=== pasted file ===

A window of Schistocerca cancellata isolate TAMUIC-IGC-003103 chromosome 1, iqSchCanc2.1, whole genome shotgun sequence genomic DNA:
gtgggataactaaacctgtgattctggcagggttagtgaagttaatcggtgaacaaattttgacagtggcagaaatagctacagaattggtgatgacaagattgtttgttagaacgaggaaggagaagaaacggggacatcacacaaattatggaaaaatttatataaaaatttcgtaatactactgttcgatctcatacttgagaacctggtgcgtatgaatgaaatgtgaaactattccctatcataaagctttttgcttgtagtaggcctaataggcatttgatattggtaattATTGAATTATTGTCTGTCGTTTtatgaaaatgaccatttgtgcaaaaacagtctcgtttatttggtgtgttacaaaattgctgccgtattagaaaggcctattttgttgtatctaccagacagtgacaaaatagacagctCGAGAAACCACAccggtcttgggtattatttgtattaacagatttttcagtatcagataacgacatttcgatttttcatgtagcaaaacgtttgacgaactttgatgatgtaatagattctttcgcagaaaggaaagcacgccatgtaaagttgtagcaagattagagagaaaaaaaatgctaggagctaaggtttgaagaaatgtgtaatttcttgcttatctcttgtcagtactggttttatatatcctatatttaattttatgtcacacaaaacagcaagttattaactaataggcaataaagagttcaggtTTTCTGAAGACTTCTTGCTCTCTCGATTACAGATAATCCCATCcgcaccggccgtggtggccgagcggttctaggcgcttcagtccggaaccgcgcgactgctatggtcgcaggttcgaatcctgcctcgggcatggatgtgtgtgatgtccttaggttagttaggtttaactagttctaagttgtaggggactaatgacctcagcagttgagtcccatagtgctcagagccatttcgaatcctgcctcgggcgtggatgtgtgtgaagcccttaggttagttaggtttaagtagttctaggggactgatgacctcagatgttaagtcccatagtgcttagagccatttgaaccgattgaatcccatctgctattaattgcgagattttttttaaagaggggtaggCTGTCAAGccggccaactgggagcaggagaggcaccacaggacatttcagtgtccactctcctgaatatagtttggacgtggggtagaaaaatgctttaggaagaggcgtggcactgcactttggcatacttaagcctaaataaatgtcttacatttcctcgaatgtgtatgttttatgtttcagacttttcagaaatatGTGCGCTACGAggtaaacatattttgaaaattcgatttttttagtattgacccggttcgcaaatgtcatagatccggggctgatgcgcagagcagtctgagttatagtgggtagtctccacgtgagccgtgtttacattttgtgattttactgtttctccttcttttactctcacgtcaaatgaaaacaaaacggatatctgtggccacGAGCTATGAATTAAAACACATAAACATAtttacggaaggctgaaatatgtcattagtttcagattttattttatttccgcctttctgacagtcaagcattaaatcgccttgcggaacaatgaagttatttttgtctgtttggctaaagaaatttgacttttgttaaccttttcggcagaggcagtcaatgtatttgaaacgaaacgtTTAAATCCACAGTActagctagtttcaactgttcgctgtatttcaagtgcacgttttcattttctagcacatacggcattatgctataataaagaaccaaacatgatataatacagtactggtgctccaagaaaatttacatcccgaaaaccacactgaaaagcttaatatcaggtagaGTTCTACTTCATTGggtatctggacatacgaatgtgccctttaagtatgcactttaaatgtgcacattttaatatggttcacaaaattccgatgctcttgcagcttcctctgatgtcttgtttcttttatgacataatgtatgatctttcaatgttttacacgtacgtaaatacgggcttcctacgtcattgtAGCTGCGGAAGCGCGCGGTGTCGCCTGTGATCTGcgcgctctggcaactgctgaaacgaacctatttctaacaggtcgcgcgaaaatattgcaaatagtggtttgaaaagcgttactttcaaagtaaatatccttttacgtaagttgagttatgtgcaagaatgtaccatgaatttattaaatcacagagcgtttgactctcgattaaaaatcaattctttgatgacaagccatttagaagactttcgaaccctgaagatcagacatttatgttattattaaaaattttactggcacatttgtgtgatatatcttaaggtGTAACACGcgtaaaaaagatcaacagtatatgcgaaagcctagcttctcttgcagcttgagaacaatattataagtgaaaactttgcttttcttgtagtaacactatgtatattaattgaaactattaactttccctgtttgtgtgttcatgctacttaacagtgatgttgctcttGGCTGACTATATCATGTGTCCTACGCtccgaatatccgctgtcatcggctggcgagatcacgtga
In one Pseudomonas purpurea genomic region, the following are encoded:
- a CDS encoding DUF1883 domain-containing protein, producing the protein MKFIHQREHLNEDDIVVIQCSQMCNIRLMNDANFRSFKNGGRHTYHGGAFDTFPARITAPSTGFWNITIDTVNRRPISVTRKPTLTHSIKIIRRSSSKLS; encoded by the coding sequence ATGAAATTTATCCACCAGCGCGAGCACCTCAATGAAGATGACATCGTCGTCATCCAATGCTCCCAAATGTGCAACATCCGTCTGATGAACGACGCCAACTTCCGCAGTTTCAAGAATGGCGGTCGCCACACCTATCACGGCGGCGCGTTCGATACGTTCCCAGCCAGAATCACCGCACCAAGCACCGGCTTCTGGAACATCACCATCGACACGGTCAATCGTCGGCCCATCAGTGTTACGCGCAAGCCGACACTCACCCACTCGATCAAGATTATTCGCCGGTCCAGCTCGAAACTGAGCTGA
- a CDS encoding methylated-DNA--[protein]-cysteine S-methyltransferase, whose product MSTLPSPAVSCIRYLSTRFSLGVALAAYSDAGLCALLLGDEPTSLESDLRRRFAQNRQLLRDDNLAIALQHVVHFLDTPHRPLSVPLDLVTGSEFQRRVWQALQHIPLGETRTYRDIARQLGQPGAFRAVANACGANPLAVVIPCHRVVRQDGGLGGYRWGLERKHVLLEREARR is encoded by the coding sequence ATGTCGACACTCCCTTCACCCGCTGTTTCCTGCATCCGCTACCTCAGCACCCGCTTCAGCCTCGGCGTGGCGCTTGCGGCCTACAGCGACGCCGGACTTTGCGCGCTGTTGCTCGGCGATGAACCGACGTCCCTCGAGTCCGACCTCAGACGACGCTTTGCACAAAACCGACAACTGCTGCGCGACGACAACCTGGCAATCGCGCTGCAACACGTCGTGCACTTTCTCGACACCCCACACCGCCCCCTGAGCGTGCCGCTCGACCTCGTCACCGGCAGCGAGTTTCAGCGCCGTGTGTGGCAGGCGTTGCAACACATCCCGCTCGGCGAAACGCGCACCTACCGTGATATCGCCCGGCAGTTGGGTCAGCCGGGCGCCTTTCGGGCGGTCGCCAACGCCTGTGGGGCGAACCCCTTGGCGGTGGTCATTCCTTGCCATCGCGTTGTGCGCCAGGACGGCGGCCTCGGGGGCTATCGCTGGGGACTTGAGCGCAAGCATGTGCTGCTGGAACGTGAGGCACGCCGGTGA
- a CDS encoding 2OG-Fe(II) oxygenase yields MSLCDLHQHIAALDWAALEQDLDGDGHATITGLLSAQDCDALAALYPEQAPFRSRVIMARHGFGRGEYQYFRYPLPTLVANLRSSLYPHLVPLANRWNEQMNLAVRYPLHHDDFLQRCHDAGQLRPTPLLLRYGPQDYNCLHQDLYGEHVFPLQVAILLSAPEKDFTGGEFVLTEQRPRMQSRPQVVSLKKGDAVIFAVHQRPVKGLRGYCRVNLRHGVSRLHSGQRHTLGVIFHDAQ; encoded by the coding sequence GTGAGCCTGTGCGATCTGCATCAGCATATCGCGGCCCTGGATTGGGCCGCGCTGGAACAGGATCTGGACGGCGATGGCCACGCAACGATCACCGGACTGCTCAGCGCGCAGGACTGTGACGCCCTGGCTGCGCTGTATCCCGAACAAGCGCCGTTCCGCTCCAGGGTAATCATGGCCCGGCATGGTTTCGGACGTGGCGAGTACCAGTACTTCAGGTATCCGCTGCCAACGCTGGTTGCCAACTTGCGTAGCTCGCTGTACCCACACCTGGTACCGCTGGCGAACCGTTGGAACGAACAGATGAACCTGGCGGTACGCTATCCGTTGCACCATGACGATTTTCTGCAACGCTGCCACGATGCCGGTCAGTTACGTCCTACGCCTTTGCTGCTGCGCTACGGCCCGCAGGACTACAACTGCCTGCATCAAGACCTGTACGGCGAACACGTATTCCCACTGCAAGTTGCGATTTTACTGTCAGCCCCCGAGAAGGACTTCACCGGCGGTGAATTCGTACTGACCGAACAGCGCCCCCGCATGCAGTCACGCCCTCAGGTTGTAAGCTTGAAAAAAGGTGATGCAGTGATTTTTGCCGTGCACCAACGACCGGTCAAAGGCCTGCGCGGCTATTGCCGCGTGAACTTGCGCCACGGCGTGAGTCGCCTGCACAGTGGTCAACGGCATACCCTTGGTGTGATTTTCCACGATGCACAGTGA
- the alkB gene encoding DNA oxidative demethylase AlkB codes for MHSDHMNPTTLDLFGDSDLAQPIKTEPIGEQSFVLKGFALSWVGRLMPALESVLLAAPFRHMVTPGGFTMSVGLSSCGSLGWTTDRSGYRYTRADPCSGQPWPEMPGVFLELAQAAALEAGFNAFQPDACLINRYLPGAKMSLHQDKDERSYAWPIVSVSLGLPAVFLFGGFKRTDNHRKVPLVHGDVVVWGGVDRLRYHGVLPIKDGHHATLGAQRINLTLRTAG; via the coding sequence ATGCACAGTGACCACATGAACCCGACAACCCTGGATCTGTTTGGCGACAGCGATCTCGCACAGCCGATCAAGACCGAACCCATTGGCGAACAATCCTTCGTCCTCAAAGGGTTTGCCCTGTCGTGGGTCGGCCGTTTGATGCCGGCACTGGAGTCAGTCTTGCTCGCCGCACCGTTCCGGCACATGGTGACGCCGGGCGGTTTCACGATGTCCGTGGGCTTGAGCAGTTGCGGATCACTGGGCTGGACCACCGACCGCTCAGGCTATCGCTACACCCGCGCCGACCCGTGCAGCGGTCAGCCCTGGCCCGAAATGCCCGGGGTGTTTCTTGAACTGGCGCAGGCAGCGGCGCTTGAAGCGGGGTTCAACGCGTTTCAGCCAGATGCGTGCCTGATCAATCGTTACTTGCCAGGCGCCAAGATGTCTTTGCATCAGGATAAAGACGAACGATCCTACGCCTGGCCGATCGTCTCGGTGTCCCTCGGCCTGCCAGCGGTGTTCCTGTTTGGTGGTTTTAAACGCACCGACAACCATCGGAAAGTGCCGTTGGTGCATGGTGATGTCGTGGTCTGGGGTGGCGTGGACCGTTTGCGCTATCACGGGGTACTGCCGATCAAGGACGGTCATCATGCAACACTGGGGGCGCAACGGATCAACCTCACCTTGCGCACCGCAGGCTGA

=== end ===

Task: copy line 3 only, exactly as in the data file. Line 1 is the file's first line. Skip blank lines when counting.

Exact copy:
In one Pseudomonas purpurea genomic region, the following are encoded: